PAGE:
Senior officers said the dolls — which are child-like in appearance, weight, and anatomy — appear to be criminalised under child pornography laws.
However, a legal expert said any such prosecution “would be contested” in the courts as a defendant could argue that such a doll is not a child or that the doll does not equate with a child as covered by child pornography laws.
The concerns follow a landmark case this week in Britain, where a court ruled that the dolls fall under UK Customs laws banning the importation of “indecent or obscene” items.
British police said that while child sex dolls were a “relatively new phenomenon”, they had seized 123 of them in little over a year.
The silicone dolls, made in the Far East, typically weigh around 25kg (around the weight of an eight-year-old child) and cost thousands of euro to buy online.
Cari (Children at Risk Ireland), which provides therapy and support for children affected by child abuse, said the dolls indicate “a criminal interest in children” and that it was important gardaí were assured the laws were “sufficiently robust” to deal with it.
“There’s no doubt that they will come to Ireland at some stage if they are not already here, and we need to be prepared for that,” said Chief Superintendent Michael Daly of the Garda National Protective Services Bureau.
He told thethat the life-size child dolls were “fairly horrible” items.
He said his unit was “very concerned” at the prospect of them coming into Ireland and they were liaising with British police and the PSNI.
A 72-year-old primary school governor and married man, David Turner, was convicted in England this week of importing an indecent or obscene object in what the UK National Crime Agency called a “test case”.
Chief Supt Daly said gardaí started checking the law here when the case broke.
“Our legislation appears to be wide enough,” he said. “It does seem to fall within child pornography laws.”
Section 2.1 of the Child Trafficking and Pornography Act 1998, amended by the Criminal Law Sexual Offences Act 2017, states that child pornography includes “any visual representation whose dominant characteristic is the depiction, for a sexual purpose, of the genital or anal region of a child”.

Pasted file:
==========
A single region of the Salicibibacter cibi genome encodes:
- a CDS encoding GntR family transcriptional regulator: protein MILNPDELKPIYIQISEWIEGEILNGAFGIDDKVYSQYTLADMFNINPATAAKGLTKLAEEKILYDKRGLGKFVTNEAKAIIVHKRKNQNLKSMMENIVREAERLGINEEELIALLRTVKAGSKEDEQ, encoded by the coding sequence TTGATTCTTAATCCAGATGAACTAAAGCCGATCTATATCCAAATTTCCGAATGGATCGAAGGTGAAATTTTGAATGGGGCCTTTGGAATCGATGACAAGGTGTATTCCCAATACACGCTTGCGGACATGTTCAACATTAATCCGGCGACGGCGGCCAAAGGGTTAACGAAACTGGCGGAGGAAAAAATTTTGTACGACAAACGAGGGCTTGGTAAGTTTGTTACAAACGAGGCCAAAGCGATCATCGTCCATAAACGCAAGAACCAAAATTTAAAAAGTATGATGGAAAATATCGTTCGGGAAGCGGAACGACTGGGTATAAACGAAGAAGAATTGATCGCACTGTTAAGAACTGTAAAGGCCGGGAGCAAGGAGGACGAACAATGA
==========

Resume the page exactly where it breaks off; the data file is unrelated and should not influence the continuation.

Chief Supt Daly said while visual representation has tended to refer to pictures and the like, the legislation was “reasonably broad” and seemed to include “3D visual representations” such as a plastic child sex doll.
“I’ve received full images [of the dolls] from UK police and the dolls do show those regions [genital and anal],” he said. “They are fairly horrible items.”
He said the issue “has not been tested in the courts yet” and was seeking advice from the Garda Legal Section.
Professor of Law at the University of Limerick Shane Kilcommins said he believed the matter “would be contested in court” by defendants and that it would be “difficult” for the prosecution to prove its case.
Prof Kilcommins said the definition of child pornography as “any” visual representation meant it was “arguable that it can include 3D visual representations such as a sex doll”. He also said it was arguable that the doll “encourages” sexual activity with children.
However, he added: “The prosecution would have to prove that the dominant purpose of the doll is the depiction, for a sexual purpose, of the genital or anal region of a child.
“A defendant might argue that the doll does not depict a child, or that a doll does not equate with a child for the purposes of the legislation, or that it does not encourage or counsel sexual activity with children.”
The Department of Justice said there were no plans to amend the definition of child pornography further, but “issues such as this are kept under continuing review”.
Revenue Customs said that, “depending on the facts and circumstances, possession of dolls of the type referred to may constitute an offence” under the child pornography act.
Cari chief executive Mary Flaherty said the dolls “clearly do indicate a criminal interest in children”.